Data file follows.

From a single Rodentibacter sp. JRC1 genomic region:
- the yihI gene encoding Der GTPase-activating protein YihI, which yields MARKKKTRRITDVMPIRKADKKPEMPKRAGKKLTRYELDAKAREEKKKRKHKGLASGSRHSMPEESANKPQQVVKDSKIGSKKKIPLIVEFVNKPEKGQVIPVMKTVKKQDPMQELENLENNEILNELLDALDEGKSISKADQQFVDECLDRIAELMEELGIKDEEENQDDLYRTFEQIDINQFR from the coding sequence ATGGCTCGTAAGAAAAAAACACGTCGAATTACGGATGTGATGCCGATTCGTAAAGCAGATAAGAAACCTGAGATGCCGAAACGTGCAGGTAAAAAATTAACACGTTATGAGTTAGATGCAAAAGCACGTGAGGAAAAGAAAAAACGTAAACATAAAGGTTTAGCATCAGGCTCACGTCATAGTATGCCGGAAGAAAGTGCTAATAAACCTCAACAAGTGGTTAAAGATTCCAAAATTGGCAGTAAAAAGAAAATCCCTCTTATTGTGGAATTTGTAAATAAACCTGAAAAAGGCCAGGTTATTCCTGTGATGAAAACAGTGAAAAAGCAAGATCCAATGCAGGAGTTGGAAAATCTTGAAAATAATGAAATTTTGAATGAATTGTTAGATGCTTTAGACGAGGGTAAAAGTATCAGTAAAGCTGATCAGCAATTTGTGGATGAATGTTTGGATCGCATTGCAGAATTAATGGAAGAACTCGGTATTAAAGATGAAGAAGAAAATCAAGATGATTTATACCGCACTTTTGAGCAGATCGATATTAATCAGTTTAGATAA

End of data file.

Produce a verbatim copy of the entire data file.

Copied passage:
From a single Rodentibacter sp. JRC1 genomic region:
- the yihI gene encoding Der GTPase-activating protein YihI, which yields MARKKKTRRITDVMPIRKADKKPEMPKRAGKKLTRYELDAKAREEKKKRKHKGLASGSRHSMPEESANKPQQVVKDSKIGSKKKIPLIVEFVNKPEKGQVIPVMKTVKKQDPMQELENLENNEILNELLDALDEGKSISKADQQFVDECLDRIAELMEELGIKDEEENQDDLYRTFEQIDINQFR from the coding sequence ATGGCTCGTAAGAAAAAAACACGTCGAATTACGGATGTGATGCCGATTCGTAAAGCAGATAAGAAACCTGAGATGCCGAAACGTGCAGGTAAAAAATTAACACGTTATGAGTTAGATGCAAAAGCACGTGAGGAAAAGAAAAAACGTAAACATAAAGGTTTAGCATCAGGCTCACGTCATAGTATGCCGGAAGAAAGTGCTAATAAACCTCAACAAGTGGTTAAAGATTCCAAAATTGGCAGTAAAAAGAAAATCCCTCTTATTGTGGAATTTGTAAATAAACCTGAAAAAGGCCAGGTTATTCCTGTGATGAAAACAGTGAAAAAGCAAGATCCAATGCAGGAGTTGGAAAATCTTGAAAATAATGAAATTTTGAATGAATTGTTAGATGCTTTAGACGAGGGTAAAAGTATCAGTAAAGCTGATCAGCAATTTGTGGATGAATGTTTGGATCGCATTGCAGAATTAATGGAAGAACTCGGTATTAAAGATGAAGAAGAAAATCAAGATGATTTATACCGCACTTTTGAGCAGATCGATATTAATCAGTTTAGATAA